Crazy Over Horses (1951)

64-65 mins | Comedy | 18 November 1951

Director:

William Beaudine

Writers:

Tim Ryan, Max Adams

Producer:

Ben Schwalb

Cinematographer:

Marcel Le Picard

Editor:

William Austin

Production Designer:

David Milton

Production Company:

Monogram Productions, Inc.
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HISTORY

Working titles of this film were Win, Place and Show and Straight, Place, Show . The onscreen title cards read: "Monogram Pictures Corporation presents Leo Gorcey and The Bowery Boys Crazy Over Horses ." As noted in a 21 Jun 1951 HR news item, Crazy Over Horses was producer Ben Schwalb's first Bowery Boys series film. Schwalb took over for Jan Grippo, who produced many of the Bowery Boys series in the 1940s. Only Tim Ryan is credited onscreen as the film's screenwriter; however, the Var review and a revised SAB, contained in the film's file at the AMPAS Library, list Max Adams as Ryan's co-writer. For more information on "The Bowery Boys" series, consult the Series Index and see the entry for Live Wires in AFI Catalog of Feature Films, 1941-50 ... More Less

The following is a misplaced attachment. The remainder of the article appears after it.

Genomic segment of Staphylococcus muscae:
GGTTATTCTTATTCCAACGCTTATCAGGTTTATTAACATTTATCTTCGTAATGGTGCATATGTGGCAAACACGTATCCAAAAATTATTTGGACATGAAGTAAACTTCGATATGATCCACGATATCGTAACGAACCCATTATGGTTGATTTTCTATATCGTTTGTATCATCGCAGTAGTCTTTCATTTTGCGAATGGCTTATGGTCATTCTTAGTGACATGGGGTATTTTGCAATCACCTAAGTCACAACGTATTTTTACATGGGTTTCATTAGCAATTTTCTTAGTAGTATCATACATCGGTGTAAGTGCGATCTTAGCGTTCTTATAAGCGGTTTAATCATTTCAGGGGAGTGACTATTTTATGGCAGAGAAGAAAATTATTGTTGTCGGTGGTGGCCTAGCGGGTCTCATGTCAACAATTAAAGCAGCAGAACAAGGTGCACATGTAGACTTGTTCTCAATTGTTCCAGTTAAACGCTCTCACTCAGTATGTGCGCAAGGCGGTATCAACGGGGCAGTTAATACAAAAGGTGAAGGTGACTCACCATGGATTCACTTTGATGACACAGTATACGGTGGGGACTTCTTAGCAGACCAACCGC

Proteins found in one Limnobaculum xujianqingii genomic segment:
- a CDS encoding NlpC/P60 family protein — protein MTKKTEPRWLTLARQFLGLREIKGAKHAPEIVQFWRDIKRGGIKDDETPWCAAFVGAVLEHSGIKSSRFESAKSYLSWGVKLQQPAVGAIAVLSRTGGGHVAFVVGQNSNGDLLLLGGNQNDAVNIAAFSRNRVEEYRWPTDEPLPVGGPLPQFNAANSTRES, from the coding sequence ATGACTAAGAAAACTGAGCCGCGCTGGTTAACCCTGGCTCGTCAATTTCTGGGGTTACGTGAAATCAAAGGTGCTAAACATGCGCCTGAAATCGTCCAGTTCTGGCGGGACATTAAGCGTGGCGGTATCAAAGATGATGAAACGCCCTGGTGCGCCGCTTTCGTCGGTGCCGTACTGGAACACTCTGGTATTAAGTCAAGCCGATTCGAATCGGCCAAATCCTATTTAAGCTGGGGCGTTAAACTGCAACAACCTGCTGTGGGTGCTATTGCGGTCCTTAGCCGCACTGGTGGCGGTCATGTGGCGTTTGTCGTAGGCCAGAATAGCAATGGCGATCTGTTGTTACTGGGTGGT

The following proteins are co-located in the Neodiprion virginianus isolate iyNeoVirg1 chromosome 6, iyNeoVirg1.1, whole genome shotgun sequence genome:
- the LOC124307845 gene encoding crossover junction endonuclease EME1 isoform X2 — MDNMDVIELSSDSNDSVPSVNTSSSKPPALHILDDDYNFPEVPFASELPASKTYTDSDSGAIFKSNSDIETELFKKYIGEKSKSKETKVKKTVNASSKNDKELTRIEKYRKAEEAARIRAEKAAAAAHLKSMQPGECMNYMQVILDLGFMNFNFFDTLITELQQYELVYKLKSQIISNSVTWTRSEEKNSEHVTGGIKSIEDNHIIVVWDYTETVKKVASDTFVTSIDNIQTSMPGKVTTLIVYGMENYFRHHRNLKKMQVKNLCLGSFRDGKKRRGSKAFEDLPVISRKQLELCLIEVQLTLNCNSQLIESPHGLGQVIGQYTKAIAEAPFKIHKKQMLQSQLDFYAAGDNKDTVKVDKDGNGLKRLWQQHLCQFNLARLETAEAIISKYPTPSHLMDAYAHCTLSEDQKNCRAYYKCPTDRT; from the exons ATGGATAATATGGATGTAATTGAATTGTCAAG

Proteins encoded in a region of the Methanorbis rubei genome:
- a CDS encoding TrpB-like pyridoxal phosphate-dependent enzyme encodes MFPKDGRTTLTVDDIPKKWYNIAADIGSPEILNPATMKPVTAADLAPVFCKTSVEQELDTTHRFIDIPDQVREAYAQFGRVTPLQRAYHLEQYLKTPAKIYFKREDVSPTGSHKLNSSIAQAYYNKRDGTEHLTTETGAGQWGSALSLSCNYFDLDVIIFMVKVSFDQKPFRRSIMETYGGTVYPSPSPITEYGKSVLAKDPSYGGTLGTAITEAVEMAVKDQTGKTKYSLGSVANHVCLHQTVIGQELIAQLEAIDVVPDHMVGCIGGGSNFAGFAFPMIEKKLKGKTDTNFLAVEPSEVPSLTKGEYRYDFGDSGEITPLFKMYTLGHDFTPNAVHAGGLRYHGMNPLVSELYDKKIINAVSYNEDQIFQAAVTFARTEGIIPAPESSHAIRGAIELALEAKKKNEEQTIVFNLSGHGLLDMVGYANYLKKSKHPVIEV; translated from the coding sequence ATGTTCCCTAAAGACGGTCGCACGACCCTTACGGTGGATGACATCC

Working titles of this film were Win, Place and Show and Straight, Place, Show . The onscreen title cards read: "Monogram Pictures Corporation presents Leo Gorcey and The Bowery Boys Crazy Over Horses ." As noted in a 21 Jun 1951 HR news item, Crazy Over Horses was producer Ben Schwalb's first Bowery Boys series film. Schwalb took over for Jan Grippo, who produced many of the Bowery Boys series in the 1940s. Only Tim Ryan is credited onscreen as the film's screenwriter; however, the Var review and a revised SAB, contained in the film's file at the AMPAS Library, list Max Adams as Ryan's co-writer. For more information on "The Bowery Boys" series, consult the Series Index and see the entry for Live Wires in AFI Catalog of Feature Films, 1941-50 . More Less